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Maximum PC Staff Dec 06, 2013

Razer BlackWidow Ultimate

At A Glance

SPIDER-MAN

Great key mechanisms, strong build, just the right number of features.

MAN-SPIDER

Attracts fingerprints, noisy, doesnt offer many more features than $50-cheaper basic model.

Razer, long known for its high-end gaming mice, has had sort of a slow start when it comes to gaming keyboards. Its offerings haven’t been bad, but the company hasn’t had a must-have product yet. The BlackWidow is Razer’s first.

The BlackWidow Ultimate’s is a mechanical keyboard, like the SteelSeries 7G, but the keys have a little less travel and a very noticeable click when fully depressed, making them feel more like an old Model M keyboard. Whether you like your mechanical keyboard with or without a click is a matter of personal preference, but we happen to like ours with a click, and the Razer BlackWidow Ultimate feels great, especially for extended typing. However, beware: This sucker is loud! It shouldn’t be a problem if you’re used to the TACK-TACK-TACK sounds of a mechanical keyboard, but we wouldn’t recommend using it in an office environment if you’ve got touchy coworkers.

The BlackWidow Ultimate’s individually backlit keys look great, but come with a hefty price tag.

The physical construction of the board is sturdy. It’s not going to beat the SteelSeries models in a bullet-stopping competition, but it’s still heavy and durable enough that it feels completely solid under your hands. Unfortunately, Razer opted to use a glossy black finish that picks up fingerprints at an alarming rate, and was starting to get grimy even in the week we used the keyboard for this review. It looks great clean, but it’ll take some effort to keep it that way.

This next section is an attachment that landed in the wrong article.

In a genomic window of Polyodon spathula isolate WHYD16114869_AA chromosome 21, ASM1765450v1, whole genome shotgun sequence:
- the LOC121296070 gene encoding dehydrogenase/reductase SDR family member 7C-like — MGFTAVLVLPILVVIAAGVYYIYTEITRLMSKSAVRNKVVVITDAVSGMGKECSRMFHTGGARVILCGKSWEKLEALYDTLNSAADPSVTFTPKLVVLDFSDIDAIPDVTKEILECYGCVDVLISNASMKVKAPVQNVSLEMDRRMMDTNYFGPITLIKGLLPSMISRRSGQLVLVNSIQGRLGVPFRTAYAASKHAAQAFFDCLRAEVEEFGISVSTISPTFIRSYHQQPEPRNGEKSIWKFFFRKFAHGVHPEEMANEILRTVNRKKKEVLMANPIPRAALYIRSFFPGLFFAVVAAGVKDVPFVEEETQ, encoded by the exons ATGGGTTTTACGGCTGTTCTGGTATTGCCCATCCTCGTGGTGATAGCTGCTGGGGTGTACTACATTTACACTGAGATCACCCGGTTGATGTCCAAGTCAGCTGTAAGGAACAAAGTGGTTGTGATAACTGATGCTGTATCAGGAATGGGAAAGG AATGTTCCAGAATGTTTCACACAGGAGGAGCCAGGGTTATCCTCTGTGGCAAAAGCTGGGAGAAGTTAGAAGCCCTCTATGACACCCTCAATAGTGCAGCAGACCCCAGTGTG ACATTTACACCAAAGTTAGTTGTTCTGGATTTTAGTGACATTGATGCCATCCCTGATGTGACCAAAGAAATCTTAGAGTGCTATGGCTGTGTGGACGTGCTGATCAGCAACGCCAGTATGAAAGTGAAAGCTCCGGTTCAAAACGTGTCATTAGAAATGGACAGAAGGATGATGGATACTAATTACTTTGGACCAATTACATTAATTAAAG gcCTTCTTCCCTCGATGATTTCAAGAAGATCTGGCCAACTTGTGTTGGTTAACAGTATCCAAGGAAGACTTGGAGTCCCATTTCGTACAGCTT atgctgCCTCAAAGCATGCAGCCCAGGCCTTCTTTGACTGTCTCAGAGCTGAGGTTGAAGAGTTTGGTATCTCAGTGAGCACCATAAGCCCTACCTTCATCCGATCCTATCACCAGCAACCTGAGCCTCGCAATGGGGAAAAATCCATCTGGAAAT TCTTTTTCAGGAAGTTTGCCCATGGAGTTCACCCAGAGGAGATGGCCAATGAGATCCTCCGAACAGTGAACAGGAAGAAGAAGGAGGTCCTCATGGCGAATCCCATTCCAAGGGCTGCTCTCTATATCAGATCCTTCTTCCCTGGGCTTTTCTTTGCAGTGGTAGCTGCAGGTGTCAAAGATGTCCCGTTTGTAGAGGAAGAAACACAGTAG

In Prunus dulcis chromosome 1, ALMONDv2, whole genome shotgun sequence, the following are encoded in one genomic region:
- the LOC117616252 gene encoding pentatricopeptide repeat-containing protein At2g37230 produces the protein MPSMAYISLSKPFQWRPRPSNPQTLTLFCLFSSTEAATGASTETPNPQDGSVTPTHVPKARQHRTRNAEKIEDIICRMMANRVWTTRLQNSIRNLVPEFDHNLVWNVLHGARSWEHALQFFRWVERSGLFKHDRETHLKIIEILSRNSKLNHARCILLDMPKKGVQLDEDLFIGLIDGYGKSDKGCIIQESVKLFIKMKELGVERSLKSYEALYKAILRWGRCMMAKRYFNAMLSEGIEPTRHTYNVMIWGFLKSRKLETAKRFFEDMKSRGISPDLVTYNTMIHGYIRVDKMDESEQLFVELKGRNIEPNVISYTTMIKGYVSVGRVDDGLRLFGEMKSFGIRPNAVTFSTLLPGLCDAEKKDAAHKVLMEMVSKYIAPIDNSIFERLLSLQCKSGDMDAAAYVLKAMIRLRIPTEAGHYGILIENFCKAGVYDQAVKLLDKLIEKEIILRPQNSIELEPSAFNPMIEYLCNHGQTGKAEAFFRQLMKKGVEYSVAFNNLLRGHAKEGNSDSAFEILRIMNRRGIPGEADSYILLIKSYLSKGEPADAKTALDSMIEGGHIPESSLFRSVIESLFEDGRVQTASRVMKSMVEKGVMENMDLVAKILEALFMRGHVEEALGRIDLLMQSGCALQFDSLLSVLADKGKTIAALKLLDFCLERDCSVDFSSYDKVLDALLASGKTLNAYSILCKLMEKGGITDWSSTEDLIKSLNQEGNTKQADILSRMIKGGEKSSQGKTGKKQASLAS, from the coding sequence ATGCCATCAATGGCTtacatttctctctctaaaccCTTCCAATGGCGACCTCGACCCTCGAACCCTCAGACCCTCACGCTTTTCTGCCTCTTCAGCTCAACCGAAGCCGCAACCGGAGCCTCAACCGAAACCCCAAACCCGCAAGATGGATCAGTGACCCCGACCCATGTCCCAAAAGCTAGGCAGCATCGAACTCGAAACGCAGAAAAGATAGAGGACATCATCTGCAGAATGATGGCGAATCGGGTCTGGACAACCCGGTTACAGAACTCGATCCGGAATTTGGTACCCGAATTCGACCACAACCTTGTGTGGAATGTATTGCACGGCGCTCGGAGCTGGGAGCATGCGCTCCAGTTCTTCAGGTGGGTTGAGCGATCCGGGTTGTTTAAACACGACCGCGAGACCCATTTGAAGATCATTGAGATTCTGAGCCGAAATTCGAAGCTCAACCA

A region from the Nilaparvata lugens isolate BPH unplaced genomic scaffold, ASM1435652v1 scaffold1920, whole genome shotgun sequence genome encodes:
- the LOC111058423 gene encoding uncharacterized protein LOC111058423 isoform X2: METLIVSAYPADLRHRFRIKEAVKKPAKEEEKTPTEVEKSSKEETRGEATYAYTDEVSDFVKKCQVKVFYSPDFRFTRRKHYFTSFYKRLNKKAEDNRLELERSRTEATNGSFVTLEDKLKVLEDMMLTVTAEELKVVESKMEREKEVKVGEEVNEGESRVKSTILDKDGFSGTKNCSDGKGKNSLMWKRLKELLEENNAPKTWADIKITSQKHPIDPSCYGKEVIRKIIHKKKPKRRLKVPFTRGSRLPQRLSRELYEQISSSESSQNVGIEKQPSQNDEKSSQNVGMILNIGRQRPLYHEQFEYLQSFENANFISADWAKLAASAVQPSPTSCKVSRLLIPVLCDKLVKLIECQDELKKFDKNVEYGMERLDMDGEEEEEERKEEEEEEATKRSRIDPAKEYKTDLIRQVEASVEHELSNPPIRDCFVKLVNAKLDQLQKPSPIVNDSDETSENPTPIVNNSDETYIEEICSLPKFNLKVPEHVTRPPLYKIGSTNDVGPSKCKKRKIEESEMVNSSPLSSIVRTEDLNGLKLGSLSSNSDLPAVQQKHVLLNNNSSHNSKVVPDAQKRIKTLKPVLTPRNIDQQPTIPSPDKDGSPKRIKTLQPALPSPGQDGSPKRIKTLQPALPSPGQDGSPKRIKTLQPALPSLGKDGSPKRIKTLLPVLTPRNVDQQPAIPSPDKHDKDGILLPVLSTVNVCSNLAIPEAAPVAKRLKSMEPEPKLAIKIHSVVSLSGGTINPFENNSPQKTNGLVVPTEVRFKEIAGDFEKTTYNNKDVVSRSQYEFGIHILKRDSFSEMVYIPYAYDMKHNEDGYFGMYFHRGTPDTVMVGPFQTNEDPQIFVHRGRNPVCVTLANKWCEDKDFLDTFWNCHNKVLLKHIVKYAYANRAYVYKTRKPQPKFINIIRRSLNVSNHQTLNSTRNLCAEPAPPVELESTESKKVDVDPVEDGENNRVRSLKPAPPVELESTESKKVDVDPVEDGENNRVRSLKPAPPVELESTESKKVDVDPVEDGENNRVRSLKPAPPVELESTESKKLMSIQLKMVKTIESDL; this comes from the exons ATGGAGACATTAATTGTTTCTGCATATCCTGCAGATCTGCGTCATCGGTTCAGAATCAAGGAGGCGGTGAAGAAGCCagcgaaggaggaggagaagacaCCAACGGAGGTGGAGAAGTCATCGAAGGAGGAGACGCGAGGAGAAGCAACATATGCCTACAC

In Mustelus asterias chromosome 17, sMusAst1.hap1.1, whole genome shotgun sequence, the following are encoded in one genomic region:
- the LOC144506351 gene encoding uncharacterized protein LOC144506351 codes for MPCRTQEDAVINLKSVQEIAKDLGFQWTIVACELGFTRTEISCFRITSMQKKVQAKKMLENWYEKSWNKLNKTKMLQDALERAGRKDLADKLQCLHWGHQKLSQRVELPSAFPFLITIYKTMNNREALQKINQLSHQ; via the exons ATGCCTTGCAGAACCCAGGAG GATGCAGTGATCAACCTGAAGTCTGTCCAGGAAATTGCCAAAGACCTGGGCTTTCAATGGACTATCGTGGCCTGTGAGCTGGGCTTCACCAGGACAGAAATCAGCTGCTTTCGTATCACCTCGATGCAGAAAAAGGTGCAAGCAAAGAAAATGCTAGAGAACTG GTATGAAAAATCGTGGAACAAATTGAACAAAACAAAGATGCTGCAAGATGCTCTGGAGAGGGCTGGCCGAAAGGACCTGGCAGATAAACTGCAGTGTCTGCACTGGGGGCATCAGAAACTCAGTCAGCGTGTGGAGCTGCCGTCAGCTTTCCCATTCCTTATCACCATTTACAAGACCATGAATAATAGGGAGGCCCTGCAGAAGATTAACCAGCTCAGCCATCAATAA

Beyond the key and build quality, the BlackWidow Ultimate hits the “just right” zone between feature drought and board-embiggening excess. It features on-the-fly recordable macros that can be bound to one of four special macro keys, or to any other regular key on the board. Using the driver software, you can define different profiles, which can either switch automatically when you load a game or by manually using the keyboard’s function key and the number keys. The BlackWidow Ultimate also features blue individual-key backlighting, with five intensity settings.

Speaking of that backlighting, Razer also sells a basic version of the BlackWidow, which is essentially the same keyboard minus the backlighting and USB passthroughs, for $50 less. We haven’t officially reviewed the basic-model BlackWidow, so we can’t give it an unqualified recommendation, but it might be worth looking into if you want to save a few bucks.

Otherwise, the BlackWidow Ultimate’s excellent build quality and nicely sized feature set more than make up for its few shortcomings. This one’s a winner.

THE VERDICT

Razer BlackWidow Ultimate

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